An article on Fobes.com written by Henry Fong, the CEO of Yodo1 (a company that helps developers enter the China mobile gaming market) gave me some insight into the social media situation in China. My favorite quote from the article is Fong’s statement: “Facebook and Twitter will never dominate China (even if they were allowed there)” – so I will dissect this a little bit for you.
Yes, Twitter, YouTube, and Facebook are all blocked in China. Although China has it’s own set of state-approved versions of these networks, you must wonder, why can’t they just use Facebook like the rest of us? Fong argues that Facebook is not conducive to China (or, rather, China is not conducive to Facebook) because its two main sources of revenue are advertisements and gaming; but both of these activities are highly regulated in China, and would require government licenses at every turn. With such strict monitoring, the system would be slow and inefficient, and therefore, unpopular.
Fortunately, China seems to be doing just fine without Facebook in the way of social media. In fact, according to Fong, there are more social media users in China than there are Facebook users in the entire world. As of October 2012, there were approximately one billion social media users in a population of 1.4 billion.
China’s social media platforms share the spotlight more equally compared to the US—several of their networks exceed 100 million active users, while in the US, Facebook and Twitter largely dominate the social media scene. The following Chinese social media networks have exceeded 100 million users (the parenthesis indicate the US ‘equivalent’ to these Chinese networks– also see picture below):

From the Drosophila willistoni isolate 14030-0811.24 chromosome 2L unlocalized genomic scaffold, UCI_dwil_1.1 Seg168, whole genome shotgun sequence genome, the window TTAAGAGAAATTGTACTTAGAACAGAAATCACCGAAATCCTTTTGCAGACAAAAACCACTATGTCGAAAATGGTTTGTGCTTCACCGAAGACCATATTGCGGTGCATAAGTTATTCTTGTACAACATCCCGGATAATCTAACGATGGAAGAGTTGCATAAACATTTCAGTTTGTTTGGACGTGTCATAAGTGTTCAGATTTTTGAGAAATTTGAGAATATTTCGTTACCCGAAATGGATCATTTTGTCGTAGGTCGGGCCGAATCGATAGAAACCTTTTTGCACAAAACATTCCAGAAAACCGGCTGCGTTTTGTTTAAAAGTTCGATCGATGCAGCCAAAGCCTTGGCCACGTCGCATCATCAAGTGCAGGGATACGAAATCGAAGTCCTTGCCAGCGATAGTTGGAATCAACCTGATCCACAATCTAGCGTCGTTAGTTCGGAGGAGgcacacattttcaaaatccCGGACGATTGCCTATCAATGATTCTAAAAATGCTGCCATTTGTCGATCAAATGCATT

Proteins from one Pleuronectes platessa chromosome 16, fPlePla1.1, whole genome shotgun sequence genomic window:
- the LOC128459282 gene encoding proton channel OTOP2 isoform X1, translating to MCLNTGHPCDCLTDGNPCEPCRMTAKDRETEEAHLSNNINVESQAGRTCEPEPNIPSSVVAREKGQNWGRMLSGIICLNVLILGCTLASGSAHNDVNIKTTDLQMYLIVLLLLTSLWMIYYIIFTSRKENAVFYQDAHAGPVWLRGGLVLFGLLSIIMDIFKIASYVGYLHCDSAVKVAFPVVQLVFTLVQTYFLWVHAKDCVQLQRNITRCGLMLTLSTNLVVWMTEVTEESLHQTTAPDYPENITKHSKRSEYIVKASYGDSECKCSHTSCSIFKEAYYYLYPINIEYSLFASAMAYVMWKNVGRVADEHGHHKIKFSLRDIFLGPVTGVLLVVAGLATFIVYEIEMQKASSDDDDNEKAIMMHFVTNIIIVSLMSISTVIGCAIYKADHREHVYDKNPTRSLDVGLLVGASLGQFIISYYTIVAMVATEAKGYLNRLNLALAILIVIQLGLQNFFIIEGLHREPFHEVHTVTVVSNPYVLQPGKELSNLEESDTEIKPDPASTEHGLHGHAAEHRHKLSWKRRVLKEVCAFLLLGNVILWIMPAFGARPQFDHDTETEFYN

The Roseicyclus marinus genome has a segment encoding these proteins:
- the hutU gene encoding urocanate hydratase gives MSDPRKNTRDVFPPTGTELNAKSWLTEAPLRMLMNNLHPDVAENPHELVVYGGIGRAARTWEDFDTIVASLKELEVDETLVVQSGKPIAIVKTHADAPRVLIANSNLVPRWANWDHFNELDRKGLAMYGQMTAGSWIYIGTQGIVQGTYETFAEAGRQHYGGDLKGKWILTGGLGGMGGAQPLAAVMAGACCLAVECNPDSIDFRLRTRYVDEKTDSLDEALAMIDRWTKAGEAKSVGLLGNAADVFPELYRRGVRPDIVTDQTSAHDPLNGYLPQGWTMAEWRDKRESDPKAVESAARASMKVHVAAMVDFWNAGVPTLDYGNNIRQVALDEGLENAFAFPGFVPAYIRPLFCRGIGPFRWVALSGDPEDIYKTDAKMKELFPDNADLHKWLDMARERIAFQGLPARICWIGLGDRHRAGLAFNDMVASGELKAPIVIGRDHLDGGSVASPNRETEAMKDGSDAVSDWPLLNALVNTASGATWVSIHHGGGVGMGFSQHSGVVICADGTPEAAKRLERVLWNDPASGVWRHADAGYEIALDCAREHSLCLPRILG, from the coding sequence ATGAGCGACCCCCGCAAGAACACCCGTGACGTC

- QQ/Qzone (Facebook): 700 million +
- Sina Weibo (Twitter): 400 million +
- Tencent Weibo (Twitter): 200-250 million +
- WeiXin (WhatsApp): 100 million +
- Douban (MySpace): 100 million +
- Renren (Facebook): 100 million +
(photo shows social media equivalents in China)
In China, there are many more popular social media networks to choose from, and therefore more competition. This would likely also prevent US networks like Facebook or Twitter from “dominating China,” as aforementioned.
On a slightly different note, given these high penetration rates, a lot of pressure is being put on the government and businesses in China to understand and utilize social media in order to effectively reach their citizens and clients, respectively. As the population of internet and social media users increases, more and more pressure is being put on the government to increase transparency, which could be a good thing for the citizens of China.
To close, a quote by Sam Flemming (Founder and CEO of CIC, the first and foremost provider of social business intelligence in China) : “China has the most complicated, fragmented and developed social media landscape in the world with a unique online culture that requires its own specialized understanding.”